Recently, the Australian Federal Court overturned a previous decision from Thaler v Commissioner of Patents [2021] regarding Artificial Intelligence (AI) Technology and patents. 

According to the court, AI Technology cannot be credited with ownership of an invention. This is a landmark decision that aligns Australia with the majority of the global community’s stance on Al Technology and ownership. 

The main considerations when questioning the ownership rights of AI systems on patents include:

  • A deep understanding of AI technology 
  • The progression of the case prior to the recent decision 
  • How the decision may impact our relationship with AI in the future
  • On a global scale, where does Australia stand regarding AI? 

The recent decision is likely to set the tone for Australia’s regulatory approach towards AI technology. As a result, the case has drawn attention to the increased need for greater discourse and global resolutions regarding the rights and limitations we are willing to give to AI technology systems. 

What Is Al Technology? 

Artificial intelligence or ‘AI’, is precisely what the name implies – it consists of technology that imitates human intelligence and is able to do tasks that a human would generally perform. 

Most of us interact with AI technology on a daily basis without giving it much thought. The autocorrect on the last text you sent, the advertisement related to something you only just looked up or the last time you had an issue with something online and chatted with a  ‘virtual assistant’ through a business’s webpage – these are all instances where you had been utilising AI technology. 

AI technology continues to develop and achieve remarkable milestones, however, our laws and regulations have not yet caught up to the fast-paced nature of technological advances.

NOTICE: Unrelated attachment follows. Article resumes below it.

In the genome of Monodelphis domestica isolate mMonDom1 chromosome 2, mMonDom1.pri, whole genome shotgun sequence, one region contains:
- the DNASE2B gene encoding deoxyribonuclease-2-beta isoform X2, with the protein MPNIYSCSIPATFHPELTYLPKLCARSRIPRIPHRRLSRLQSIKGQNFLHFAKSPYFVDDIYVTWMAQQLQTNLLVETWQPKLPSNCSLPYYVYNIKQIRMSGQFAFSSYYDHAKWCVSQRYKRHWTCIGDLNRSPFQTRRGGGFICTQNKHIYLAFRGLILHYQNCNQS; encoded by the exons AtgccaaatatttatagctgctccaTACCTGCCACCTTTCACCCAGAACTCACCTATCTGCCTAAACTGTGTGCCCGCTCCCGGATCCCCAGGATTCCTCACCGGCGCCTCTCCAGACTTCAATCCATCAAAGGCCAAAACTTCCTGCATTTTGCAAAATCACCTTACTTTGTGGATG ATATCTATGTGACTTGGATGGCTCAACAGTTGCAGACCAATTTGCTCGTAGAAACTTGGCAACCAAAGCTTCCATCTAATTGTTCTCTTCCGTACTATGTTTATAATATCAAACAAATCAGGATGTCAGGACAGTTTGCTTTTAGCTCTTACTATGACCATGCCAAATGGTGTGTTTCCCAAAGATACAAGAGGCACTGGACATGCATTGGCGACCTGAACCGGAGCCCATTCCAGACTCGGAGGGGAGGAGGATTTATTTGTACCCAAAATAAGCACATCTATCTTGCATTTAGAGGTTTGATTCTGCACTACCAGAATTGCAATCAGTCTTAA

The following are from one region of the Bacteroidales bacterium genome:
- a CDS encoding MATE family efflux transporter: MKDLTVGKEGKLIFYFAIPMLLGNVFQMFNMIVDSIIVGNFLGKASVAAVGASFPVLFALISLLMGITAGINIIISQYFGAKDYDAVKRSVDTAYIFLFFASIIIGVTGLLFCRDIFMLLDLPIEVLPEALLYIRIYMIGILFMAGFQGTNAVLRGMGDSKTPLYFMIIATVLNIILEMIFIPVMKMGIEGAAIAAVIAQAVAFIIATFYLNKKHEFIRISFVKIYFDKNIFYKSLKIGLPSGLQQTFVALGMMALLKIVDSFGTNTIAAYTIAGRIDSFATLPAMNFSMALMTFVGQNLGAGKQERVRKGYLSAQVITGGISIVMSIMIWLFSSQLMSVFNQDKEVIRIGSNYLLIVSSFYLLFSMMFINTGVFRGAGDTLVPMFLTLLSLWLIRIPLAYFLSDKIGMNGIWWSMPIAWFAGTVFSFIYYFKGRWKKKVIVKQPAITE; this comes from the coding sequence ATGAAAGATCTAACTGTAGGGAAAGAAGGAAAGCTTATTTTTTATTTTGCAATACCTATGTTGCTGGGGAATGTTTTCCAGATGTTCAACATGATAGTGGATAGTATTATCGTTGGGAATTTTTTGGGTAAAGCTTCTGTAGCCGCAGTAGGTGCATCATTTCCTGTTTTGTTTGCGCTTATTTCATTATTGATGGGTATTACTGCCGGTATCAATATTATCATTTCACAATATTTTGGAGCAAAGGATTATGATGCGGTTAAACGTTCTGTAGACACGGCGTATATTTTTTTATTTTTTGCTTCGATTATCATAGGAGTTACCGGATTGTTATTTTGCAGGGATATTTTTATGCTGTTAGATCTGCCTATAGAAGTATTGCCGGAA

We saw this in Thaler v Commissioner of Patents which disputed AI ownership in Australia. So, let’s have a closer look at the issues within this case. 

Thaler v Commissioner of Patents [2021]

In Thaler v Commissioner of Patents, Dr Stephen Thaler attempted to have a patent registered under the name ‘DABUS’. 

DABUS stands for Device for the Autonomous Bootstrapping of Unified Sentience. DABUS is an artificially intelligent machine that is able to create inventions on its own. Dr Thaler is the inventor of DABUS and applied for the patent on behalf of DABUS, hoping the AI would be recognised as the inventor instead of him. 

The application was then rejected on the basis of Dr Thaler listing DABUS as the inventor as opposed to just himself. The commission stated that an application for a patent needs to have the name of a real person. 

Dr Thaler disagreed and took the matter before the courts, raising the issue of whether an inventor (in the context of a patent application) needed to be a natural person or not. 

What Was The Court’s Initial Ruling? 

Initially, the court ruled in favour of Dr Thaler and DABUS. The matter was decided by Justice Beach who stated there was no provision in the Patents Act 1990 (Cth) that demanded an inventor be a natural human being. 

Justice Beach also took into consideration the active role AI technology plays in the pharmaceutical industry as AI technology is increasingly used to develop modern medicine, noting the requirement to maintain a broader definition of the word ‘inventor’.